Box Office Guru Wrapup: Fans Power Sex to the Top Spot

Sex appeal rules the box office.

by | June 1, 2008 | Comments

Actor/producer Sarah Jessica Parker
and her trio of gal pals showed the boys how it’s done blowing away industry
expectations with the launch of their much-anticipated comedy Sex and the City
which took control of the number one spot at North American multiplexes. Indiana Jones and the Kingdom of the Crystal Skull,
the expected box office leader, settled for the bridesmaid position but held up
relatively well in its sophomore frame. Another surprisingly strong debut came
from the new horror film The Strangers
which bowed in third place helping to give the marketplace some well-needed
depth. Overall, the box office was red hot as for the first time ever two
different films climbed north of $40M on the weekend after Memorial Day. In
fact, business was so strong that the top ten was off only a scant 2% from the
Friday-to-Sunday portion of last weekend’s stellar holiday session.

Stepping out in style, fans powered Sex and the City
to the top spot with an estimated $55.7M in ticket sales on opening weekend. The
R-rated New Line-Warner Bros. pic averaged a stunning $16,968 from 3,285
theaters and ranked as the year’s third largest debut behind only
Indiana Jones
($100.1M) and Iron Man
($98.6M). Anticipation had been building for months with the HBO comedy’s
millions of loyal fans leading to brisk advance ticket sales, especially for
opening day. This was an event film for female moviegoers and the numbers soared
above even the loftiest of pre-release forecasts.

According to studio research, Friday’s audience was a whopping 85% female with
Saturday’s crowd coming down only slightly from that figure. Opening day was
dominated by groups of women going together just as males often do for a new
Star Wars
or super hero film. The budget was $60M which is rather high for a
comedy, but with the Sex and the City brand being a worldwide phenomenon,
it looks to be a moneymaker at the end of the day with the domestic tally on its
way across the $100M mark. Critics had mixed feelings.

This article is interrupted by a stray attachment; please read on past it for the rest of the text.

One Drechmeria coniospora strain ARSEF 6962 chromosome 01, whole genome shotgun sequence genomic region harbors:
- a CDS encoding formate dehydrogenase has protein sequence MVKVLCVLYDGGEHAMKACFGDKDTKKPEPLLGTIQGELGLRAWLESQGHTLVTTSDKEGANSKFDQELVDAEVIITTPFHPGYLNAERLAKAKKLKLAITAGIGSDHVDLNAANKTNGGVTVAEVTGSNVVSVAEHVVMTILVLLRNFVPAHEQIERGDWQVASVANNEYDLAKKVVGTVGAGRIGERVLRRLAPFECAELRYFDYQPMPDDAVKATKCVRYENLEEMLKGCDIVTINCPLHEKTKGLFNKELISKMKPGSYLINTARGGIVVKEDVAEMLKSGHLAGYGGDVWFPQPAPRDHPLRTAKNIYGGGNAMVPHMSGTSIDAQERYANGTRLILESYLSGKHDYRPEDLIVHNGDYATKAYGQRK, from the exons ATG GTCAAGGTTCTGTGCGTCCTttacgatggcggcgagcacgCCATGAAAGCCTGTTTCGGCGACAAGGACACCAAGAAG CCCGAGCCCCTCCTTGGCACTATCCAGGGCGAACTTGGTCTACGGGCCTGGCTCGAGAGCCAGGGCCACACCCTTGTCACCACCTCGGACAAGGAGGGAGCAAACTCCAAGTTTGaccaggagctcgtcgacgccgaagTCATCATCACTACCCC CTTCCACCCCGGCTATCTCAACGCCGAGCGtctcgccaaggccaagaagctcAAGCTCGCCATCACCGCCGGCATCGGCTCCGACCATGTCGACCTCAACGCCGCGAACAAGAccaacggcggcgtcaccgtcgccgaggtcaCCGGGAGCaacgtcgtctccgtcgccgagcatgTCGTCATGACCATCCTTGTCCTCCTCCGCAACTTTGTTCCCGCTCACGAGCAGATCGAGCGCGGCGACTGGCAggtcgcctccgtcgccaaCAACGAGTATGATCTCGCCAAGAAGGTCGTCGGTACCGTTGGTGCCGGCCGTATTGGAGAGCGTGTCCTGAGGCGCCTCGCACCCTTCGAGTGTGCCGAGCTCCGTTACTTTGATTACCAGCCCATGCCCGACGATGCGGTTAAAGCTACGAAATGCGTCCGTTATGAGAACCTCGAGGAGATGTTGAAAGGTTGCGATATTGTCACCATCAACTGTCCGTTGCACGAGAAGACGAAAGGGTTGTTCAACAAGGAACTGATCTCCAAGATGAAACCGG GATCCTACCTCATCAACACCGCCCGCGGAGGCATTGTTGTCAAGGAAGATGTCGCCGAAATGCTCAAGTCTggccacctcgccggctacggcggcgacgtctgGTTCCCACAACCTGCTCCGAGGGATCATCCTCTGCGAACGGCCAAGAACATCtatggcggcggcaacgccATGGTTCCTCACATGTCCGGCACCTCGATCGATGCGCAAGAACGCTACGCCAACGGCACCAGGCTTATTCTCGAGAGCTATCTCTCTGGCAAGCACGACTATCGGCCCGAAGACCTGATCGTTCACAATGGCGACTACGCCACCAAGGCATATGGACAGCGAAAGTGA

Sex reunited Parker with co-stars Kim Cattrall, Cynthia Nixon, and Kristin Davis
while recent Oscar winner Jennifer Hudson
was added to the cast. The film arrived four years after the series finale of
the award-winning program which was just the right amount of time. Enough of an
appetite was generated without the franchise becoming irrelevant. It set a new
benchmark for the biggest debut by a female-led film stealing away the record
held for seven years by
Angelina Jolie
for her 2001 action hit
Lara Croft:
Tomb Raider
which bowed to $47.7M. The Carrie-Big wedding saga was the
fifth biggest opening ever for an R-rated film trailing
The Matrix Reloaded

The Passion of the Christ
($70.9M), and

($58M). For New Line which is being folded into Warner Bros., it was the best
opening of any film since the end of the

Lord of the Rings
trilogy in 2003.

Studios often program female-skewing films into the summer movie calendar as a
way to offer options to those not interested in the non-stop flow of action
films. But rarely does one become so big that it overshadows more expensive
tentpole franchise films.

In its second weekend,Indiana Jones and the Kingdom of the Crystal Skull
fell by a moderate 54% from its potent opening frame and grossed an estimated
$46M. The Paramount release averaged $10,788 from 4,264 locations and upped its
cume to an amazing $216.9M after 11 days. The PG-13 film is now on par with
fellow adventure sequel
Pirates of
the Caribbean: At World’s End
which reached a similar $217.5M total in
10.5 days at this point last year following its $44.2M sophomore weekend take.
If Crystal Skull can manage the type of declines that Pirates saw